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« Reply #22 on: April 11, 2020, 11:13:41 am »


There are far too many people trying to over-interpret the rules whilst perhaps losing sight of what the rules are for in the first place.

I agree. These include Northamptonshire and Derbyshire constabularies, and my wife. The latter scares me more than the whole of the combined resources of the former. However, these are challenging times. Political spin doesn't work, and even President Trump will realise (eventually) that you can't hide a death toll with a few angry tweets. I am a bird in a gilded cage at the moment, feeling more that fit enough to brave the rigours of the outside world, but knowing that some of the people who have died of this illness are young and healthy, neither of which boxes I can tick with honesty. If someone decides to take their constitutional in a park or on a beach rather than their living room, I say let them so long as they follow the contact rules, but I don't want them round at mine, thank you. If they choose to deny the risk and flout the regulations, then a plague on their houses, I say, but they are increasing the risk to all of us, not least the health and public service workers who are already paying a heavy price.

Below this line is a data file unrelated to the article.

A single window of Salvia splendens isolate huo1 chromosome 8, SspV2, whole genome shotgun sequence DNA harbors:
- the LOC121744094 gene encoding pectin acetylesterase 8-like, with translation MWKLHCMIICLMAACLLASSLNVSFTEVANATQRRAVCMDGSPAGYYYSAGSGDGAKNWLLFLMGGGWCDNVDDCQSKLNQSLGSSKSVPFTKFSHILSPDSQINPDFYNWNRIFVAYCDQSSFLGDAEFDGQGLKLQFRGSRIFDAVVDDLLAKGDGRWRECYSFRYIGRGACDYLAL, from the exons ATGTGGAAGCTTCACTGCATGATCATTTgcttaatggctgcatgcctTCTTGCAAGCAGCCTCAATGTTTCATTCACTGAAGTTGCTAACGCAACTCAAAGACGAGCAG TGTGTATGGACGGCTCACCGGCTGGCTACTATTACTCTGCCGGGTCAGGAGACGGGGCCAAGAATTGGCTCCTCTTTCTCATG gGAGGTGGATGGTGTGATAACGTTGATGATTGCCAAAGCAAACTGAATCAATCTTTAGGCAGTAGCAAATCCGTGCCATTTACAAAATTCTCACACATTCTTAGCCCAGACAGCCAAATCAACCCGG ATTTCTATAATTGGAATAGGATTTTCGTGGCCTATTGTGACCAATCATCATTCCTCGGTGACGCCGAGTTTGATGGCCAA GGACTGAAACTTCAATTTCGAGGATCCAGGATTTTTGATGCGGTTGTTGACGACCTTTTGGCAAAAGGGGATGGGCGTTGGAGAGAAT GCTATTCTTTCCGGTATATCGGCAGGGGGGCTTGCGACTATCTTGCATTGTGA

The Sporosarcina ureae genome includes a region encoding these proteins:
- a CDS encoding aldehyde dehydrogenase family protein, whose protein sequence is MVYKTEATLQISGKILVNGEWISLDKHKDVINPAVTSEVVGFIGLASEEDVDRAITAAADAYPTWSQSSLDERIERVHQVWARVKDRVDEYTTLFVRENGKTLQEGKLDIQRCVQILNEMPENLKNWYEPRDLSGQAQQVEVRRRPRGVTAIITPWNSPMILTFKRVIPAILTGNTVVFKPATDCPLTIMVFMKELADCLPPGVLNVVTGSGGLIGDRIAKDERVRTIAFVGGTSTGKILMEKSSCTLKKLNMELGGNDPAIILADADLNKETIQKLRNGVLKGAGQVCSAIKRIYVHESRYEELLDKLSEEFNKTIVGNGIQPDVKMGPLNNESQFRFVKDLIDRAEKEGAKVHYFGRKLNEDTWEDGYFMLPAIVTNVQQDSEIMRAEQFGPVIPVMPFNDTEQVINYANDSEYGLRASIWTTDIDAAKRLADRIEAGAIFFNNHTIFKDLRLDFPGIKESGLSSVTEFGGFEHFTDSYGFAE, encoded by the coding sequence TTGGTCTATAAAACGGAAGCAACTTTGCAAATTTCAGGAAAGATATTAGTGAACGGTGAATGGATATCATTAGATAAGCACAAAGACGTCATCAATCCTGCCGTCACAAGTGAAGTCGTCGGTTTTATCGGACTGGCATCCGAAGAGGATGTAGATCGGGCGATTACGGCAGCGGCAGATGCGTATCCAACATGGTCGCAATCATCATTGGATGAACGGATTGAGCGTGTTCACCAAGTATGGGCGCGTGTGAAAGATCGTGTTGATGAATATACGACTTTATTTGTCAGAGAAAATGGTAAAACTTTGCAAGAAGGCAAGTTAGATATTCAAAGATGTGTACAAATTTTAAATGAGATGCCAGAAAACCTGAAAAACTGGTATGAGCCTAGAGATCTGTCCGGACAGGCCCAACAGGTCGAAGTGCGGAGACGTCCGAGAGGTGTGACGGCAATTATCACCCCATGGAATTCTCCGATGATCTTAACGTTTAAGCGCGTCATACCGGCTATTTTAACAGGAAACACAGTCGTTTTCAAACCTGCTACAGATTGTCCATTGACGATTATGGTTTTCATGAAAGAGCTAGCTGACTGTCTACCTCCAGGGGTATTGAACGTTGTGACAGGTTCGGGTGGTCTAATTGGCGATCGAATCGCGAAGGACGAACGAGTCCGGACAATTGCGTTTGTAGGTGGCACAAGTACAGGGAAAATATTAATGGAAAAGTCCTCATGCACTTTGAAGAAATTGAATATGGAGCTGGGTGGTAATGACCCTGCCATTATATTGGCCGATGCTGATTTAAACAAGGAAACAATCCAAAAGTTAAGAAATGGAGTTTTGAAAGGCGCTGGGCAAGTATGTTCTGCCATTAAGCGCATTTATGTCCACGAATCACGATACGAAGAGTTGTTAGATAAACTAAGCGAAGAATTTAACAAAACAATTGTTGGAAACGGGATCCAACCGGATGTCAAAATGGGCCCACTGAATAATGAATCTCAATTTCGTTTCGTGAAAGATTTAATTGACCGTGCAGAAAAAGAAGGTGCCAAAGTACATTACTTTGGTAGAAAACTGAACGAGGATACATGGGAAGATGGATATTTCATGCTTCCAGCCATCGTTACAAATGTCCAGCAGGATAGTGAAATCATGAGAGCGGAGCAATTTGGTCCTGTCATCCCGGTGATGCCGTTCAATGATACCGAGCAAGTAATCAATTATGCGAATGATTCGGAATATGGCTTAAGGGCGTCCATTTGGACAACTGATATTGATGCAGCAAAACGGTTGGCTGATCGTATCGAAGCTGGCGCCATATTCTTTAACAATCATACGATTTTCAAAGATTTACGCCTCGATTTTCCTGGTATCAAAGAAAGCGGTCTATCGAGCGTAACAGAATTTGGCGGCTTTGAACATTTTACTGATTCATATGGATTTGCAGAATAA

With my wife's support and threats of retribution in forms that include The Ultimate Sanction, I am following the letter of the recommendations as well as the spirit. I look forward to a resumption of what passes for normal life, and I want to still be around to enjoy it.
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Robin Summerhill
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« Reply #23 on: April 11, 2020, 04:00:17 pm »

Political spin doesn't work, and even President Trump will realise (eventually) that you can't hide a death toll with a few angry tweets.

I doubt it. If calling it a hoax doesn't succeed, or misleading the American public doesn't succeed, he'll just lie about it so often that people believe him anyway. Some of our politicians use the same trick (no names mentioned but I know who I'm thinking of...)

Quote from: TonyK
I am a bird in a gilded cage at the moment, feeling more that fit enough to brave the rigours of the outside world, but knowing that some of the people who have died of this illness are young and healthy, neither of which boxes I can tick with honesty.

I don't tick those boxes either!

Quote from: TonyK
If someone decides to take their constitutional in a park or on a beach rather than their living room, I say let them so long as they follow the contact rules, but I don't want them round at mine, thank you.